The beauty industry has experienced a radical shift in the past five years. We can thank Instagram for that.
The launch of Glossier was a major catalyst for independent brands, legitimizing photogenic packaging and opening the door for direct-to-consumer beauty.
#The Winds of Change There's no escaping the fact that the millennial generation's coming of age has had a ripple effect on consumer habits as we once knew them. No industry was spared, and all businesses had to adjust the way they market to people. Established norms were rendered obsolete once social media invaded every single facet of our lives. Millennials were leading the charge with fresh perspectives, ideas, values, and ambitions.
The beauty industry took a particularly huge hit, as the rise of influencers and digital mediums began encroaching on age-old conventions. Social media's sudden preponderance threw a wrench in well-oiled engines, and famous beauty behemoths —beloved by this generation's mothers— found themselves in a precarious position. The category was shifting and adapting was vital to survival, but getting a colossal machine in gear can be, um, challenging.
Switching directions after life in one lane is not an obvious task in corporate America. This resulted in giants losing ground to burgeoning independents answering the call of millennial consumer demands. The newbs were not only starting in a position that made more sense in today's market, but they also proved effectively nimble and reactive — a major advantage in our fast-paced, ever evolving social environment.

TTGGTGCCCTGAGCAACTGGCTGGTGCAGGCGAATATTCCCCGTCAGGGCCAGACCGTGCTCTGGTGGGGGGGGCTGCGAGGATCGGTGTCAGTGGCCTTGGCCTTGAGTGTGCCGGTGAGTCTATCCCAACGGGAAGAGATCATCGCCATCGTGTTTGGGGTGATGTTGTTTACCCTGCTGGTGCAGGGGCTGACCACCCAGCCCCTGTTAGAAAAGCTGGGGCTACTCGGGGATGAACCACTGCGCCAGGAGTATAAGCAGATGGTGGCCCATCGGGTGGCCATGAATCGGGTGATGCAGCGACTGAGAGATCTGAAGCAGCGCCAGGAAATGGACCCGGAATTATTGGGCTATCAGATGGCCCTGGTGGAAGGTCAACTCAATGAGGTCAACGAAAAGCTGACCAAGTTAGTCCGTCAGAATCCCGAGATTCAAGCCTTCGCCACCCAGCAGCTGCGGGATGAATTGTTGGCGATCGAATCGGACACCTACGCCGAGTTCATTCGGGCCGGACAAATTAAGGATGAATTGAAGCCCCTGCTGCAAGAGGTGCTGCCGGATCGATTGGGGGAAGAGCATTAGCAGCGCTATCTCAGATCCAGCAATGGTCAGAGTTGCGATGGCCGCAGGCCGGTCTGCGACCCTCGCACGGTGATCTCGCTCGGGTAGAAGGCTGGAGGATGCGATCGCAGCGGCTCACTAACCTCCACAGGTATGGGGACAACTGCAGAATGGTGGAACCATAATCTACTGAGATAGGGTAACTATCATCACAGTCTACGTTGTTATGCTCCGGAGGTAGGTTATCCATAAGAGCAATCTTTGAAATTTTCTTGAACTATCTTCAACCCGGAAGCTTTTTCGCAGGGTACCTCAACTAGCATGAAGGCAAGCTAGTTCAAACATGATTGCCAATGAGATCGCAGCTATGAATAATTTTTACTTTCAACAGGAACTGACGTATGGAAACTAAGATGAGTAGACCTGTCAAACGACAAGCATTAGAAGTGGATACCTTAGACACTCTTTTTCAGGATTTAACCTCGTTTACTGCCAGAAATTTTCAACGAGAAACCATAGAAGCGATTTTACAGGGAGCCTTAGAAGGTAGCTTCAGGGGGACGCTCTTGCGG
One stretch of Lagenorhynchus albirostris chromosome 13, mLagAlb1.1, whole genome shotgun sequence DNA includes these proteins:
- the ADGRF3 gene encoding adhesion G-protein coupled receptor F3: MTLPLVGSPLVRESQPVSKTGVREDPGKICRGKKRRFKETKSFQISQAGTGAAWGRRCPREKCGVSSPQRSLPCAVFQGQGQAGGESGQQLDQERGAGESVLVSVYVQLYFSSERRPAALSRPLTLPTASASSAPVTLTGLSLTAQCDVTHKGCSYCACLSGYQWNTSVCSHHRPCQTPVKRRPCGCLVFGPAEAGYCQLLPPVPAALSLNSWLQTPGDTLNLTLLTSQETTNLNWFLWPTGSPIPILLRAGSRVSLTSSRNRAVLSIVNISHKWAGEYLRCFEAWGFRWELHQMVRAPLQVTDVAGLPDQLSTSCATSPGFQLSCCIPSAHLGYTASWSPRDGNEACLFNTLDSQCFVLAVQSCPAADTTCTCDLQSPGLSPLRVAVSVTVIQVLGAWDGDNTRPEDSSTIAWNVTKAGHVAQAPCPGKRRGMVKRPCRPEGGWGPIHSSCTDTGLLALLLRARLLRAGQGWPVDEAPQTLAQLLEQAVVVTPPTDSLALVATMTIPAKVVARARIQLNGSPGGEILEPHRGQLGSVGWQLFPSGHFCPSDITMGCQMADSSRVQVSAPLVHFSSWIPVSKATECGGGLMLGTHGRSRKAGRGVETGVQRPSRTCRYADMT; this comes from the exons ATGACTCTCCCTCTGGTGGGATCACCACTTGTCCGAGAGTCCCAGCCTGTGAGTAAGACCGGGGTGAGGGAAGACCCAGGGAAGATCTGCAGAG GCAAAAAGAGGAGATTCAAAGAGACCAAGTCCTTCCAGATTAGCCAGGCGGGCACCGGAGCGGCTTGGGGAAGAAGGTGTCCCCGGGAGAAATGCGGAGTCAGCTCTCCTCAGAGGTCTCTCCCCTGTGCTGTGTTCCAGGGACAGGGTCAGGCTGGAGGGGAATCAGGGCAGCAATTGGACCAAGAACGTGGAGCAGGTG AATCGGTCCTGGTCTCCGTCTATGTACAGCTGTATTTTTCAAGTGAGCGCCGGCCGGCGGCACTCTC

Morphed ideologies emerged from the late the aughts' digital revolution, culminating in business practice reforms in the cosmetics sector. Visual social channels like YouTube and Instagram were the primary conduits for change by giving a voice to unlikely experts. For the first time ever, anyone could rise to stardom and become an authority on a specific topic with the mere click of a button. Which was the logical outcome considering the category's entire focus revolves around aesthetics and peer recommendations.
Fenty Beauty: something for everyone. Not your average celebrity brand.
A New Dawn
So here we were in the throes of a cultural transformation, with social media in the lead and visionaries in the front seat. The beliefs and values with which purchase decisions were approached were changing the marketing MO. Traditional forms of advertising were beginning to be (rightfully) considered opaque and out of touch, and there was an increasing disconnect from the messaging.